And then there are the Levites. Through Joshua, God arranged for the members of the priestly tribe to be scattered throughout the nation, dwelling in the midst of the people. It was the responsibility of the Levites to make the appropriate sacrifices for sin and to instruct the people of Israel about the meaning of the law of God-specifically the blessing/curse principle which underlies the Sinaitic covenant. As we will see as we make our way further into the Book of Judges, the Levites failed miserably to catechize the people. In fact, the Levites are the ones largely responsible for Israel's deplorable spiritual condition. The modern counterparts to the Levites are those churches and their leaders who are more interested in not offending anyone and tickling ears, than they are with preaching the difficult words of law and gospel. Since the cross is a scandalous message-a stumbling block to Jews and foolishness to a Greek-the cross is not preached if people want peace with pagans and if they are reluctant to criticize false religion. The result of not preaching the two words of Scripture (law and gospel) is the creation of churches who become just like Israel during the time of the judges-partly pagan, partly Christian.

And then there are the judges themselves-men whom God raises up to rescue Israel from some military or political crisis, but who can do nothing about the nation's spiritual condition. Remember that Israel's judges are not jurists presiding over a court. They are more like tribal leaders (or deliverers) whom God raises up at critical moments in Israel's history to prevent God's enemies from completely overwhelming God's covenant people. While these men (and Deborah) are God's chosen instruments to deliver the nation from temporal danger, it is clear that they are nothing more than a kind of divinely sent stop-gap measure to preserve the nation from disaster when things are the most bleak. The modern equivalent of these judges are those who seek to rescue America through political activism and the election of particular candidates with a particular political ideology. Some folk see this as the remedy to the ills of both the nation and the cause of Christ. While such people may indeed be right about temporal danger and social and economic ills facing our nation (and they may even rally the nation against an imminent threat from within or without), political activism can do nothing to deal with what lies as the root of all humans problems, the guilt and power of sin. Only the grace of God as revealed in the person and work of Christ in the power of the Holy Spirit can subdue the human heart, creating faith and repentance.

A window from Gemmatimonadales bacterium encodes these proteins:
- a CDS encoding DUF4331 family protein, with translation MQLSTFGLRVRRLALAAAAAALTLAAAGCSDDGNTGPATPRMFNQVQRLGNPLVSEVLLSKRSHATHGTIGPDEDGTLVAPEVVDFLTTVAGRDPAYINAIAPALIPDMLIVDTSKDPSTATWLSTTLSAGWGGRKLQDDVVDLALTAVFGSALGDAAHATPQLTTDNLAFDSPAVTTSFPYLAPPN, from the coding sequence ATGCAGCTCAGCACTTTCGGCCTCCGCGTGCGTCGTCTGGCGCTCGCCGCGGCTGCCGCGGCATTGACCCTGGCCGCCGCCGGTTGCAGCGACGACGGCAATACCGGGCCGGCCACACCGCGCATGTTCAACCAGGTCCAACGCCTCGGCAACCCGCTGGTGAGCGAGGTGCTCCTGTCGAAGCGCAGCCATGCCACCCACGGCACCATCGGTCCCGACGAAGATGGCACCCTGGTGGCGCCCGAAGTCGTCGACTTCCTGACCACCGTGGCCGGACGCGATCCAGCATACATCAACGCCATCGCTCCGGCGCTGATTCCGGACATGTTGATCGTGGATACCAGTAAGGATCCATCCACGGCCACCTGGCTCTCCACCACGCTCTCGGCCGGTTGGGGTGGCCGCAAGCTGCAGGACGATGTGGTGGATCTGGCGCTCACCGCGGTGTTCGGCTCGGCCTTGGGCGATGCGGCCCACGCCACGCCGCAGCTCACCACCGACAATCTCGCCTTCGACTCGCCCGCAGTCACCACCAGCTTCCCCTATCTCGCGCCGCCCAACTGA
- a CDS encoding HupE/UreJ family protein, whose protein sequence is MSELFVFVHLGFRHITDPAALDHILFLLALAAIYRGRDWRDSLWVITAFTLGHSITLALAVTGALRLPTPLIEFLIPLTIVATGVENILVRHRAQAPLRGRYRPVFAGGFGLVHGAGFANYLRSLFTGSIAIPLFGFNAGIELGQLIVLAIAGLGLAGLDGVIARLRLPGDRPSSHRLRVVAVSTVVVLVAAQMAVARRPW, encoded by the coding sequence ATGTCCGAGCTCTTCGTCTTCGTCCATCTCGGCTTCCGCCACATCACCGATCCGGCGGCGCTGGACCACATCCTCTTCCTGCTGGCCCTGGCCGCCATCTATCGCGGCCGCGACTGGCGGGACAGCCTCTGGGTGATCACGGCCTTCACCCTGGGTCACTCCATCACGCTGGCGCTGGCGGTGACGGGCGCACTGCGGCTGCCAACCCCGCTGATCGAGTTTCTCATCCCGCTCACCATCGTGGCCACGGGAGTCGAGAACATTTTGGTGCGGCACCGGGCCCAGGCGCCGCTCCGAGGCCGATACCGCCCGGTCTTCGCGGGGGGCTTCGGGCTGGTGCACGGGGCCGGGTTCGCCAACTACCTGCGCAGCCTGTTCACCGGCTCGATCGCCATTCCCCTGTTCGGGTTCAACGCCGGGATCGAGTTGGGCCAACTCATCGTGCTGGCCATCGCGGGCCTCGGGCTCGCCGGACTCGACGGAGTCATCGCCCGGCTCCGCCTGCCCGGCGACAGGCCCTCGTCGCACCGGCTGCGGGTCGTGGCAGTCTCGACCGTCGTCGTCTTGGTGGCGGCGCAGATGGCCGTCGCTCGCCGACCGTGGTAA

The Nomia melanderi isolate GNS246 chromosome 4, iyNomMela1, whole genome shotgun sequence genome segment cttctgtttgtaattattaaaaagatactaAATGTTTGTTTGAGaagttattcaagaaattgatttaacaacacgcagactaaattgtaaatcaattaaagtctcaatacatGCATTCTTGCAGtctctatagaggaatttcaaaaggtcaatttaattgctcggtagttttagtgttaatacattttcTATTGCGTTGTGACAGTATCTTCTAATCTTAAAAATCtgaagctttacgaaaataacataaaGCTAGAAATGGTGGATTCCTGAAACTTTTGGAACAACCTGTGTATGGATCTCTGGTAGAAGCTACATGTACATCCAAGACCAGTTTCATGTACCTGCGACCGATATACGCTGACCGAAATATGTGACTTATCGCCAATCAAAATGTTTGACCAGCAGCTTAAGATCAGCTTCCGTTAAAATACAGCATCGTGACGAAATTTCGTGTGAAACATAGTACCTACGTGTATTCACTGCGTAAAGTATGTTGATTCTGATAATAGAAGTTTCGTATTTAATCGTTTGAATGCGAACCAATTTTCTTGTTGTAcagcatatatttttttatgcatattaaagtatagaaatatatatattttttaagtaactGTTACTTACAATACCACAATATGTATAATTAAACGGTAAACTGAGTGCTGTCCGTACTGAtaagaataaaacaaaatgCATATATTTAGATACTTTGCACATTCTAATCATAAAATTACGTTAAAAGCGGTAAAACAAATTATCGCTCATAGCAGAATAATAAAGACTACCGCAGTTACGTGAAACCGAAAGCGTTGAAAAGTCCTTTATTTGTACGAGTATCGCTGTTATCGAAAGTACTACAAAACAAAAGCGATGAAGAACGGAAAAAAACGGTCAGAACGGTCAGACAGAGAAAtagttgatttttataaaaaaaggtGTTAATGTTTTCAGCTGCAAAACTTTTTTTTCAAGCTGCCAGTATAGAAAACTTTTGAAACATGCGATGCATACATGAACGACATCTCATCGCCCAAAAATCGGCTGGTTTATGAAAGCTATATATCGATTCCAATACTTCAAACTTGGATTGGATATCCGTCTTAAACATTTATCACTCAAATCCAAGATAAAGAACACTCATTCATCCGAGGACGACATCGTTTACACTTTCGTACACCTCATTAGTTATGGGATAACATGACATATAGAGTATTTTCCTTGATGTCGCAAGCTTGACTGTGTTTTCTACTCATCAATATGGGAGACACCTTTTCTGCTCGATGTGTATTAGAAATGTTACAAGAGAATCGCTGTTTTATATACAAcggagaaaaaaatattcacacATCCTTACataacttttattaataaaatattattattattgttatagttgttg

This is why the Book of Judges speaks so powerfully to us in our current situation. In this book we find human sin on display in all its shame and futility-which, I think, is why so many preachers avoid preaching through Judges. In this book we also see God allowing his people to reap the consequences of their sinful rebellion, and yet, because he has pity upon Israel, God repeatedly sends them judges to deliver them. And these judges, in turn, remind us that there are no real human solutions to the deepest human problem. God must send to Israel a redeemer (someone who is both God and man) to deliver us, not from our temporal enemies and woes, but from our greatest enemy, sin and its consequences. That is why, interestingly enough, our text will speak of God sending a deliverer (a judge) to his people at a critical moment in their history-the very thing we have celebrated throughout the Christmas season just completed. But unlike Jesus, the first judge, Othniel, is himself a sinner and even though God's Spirit rests upon him, Othniel can only help Israel find momentary relief and rest.